Evangelical Christian Opposes School anctioned Prayer

Evangelical Christian Opposes School anctioned Prayer

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An evangelical Christian wrote a letter to the editor of WorldNetDaily.com describing exactly why prayer at a high school football game is a bad idea. His opinion of religious beliefs contrary to his own is not a generous or charitable one, but he now understands the alienation that can occur when one is subjected to the beliefs of others in a public environment where the community’s welfare should be the top concern…

He was prompted to comment after reading about a New Jersey football coach who resigned (but has since rejoined the team) because he was prohibited from leading his team in pre-game prayers.

I am an evangelical Christian and you might be surprised then to learn that I am adamantly opposed to teachers and other school officials leading students in prayer or the conduct of prayer rituals, even by students, at officially sanctioned events. Why would I take a position that is seemingly so at odds with my core beliefs? …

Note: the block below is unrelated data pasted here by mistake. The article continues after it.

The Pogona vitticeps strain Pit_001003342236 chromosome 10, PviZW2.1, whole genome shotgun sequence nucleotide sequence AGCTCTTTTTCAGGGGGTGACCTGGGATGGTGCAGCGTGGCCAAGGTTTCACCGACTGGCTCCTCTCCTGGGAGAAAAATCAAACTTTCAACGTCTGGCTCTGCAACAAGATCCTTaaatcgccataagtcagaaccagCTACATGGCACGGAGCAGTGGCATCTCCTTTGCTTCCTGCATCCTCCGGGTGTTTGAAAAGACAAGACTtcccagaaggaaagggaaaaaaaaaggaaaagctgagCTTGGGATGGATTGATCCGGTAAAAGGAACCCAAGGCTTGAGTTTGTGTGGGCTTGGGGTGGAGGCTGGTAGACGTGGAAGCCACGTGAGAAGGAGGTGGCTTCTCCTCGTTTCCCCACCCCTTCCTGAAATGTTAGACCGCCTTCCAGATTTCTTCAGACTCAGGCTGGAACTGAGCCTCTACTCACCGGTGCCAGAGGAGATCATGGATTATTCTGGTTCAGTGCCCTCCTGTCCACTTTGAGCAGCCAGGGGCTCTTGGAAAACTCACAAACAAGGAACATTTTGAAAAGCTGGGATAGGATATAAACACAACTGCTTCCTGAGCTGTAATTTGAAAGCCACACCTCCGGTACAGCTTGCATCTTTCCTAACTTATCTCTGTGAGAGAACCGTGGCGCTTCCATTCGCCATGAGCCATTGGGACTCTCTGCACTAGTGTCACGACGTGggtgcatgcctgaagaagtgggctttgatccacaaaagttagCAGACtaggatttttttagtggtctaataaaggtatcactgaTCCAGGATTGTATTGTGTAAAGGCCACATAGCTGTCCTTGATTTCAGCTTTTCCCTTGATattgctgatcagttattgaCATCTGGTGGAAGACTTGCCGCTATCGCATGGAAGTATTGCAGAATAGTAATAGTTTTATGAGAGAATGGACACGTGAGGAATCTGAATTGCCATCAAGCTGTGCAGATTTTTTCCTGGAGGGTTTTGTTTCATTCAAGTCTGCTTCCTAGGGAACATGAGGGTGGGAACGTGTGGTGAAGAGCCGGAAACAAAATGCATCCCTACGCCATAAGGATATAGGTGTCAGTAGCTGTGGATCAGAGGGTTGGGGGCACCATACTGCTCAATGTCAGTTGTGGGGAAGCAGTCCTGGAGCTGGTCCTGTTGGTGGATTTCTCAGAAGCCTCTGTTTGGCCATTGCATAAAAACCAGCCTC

He found out what it was like being in a religious minority while living in Hawaii where the predominance of believers were of the Buddhist or Shinto faiths. He walked a mile in someone else’s shoes when he was forced to listen to their prayers at a public event.
To read the rest of the letter, click here (Thanks to GNN member Tristan Arts for submitting the article)

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The wisest of our country’s founders had it right:

I am for freedom of religion and against all maneuvers to bring about a legal ascendancy of one sect over another. It behoves every man who values liberty of conscience for himself, to resist invasions of it in the case of others; or their case may, by change of circumstances, become his own. – Thomas Jefferson

Government being, among other purposes, instituted to protect the consciences of men from oppression, it is certainly the duty of Rulers, not only to abstain from it themselves, but according to their stations, to prevent it in others. – George Washington, in a letter to the Religious Society called the Quakers

Whilst we assert for ourselves a freedom to embrace, to profess and observe the Religion which we believe to be of divine origin, we cannot deny equal freedom to those whose minds have not yet yielded to the evidence which has convinced us. If this freedom be abused, it is an offense against God, not against man: To God, therefore, not to man, must an account of it be rendered. – James Madison

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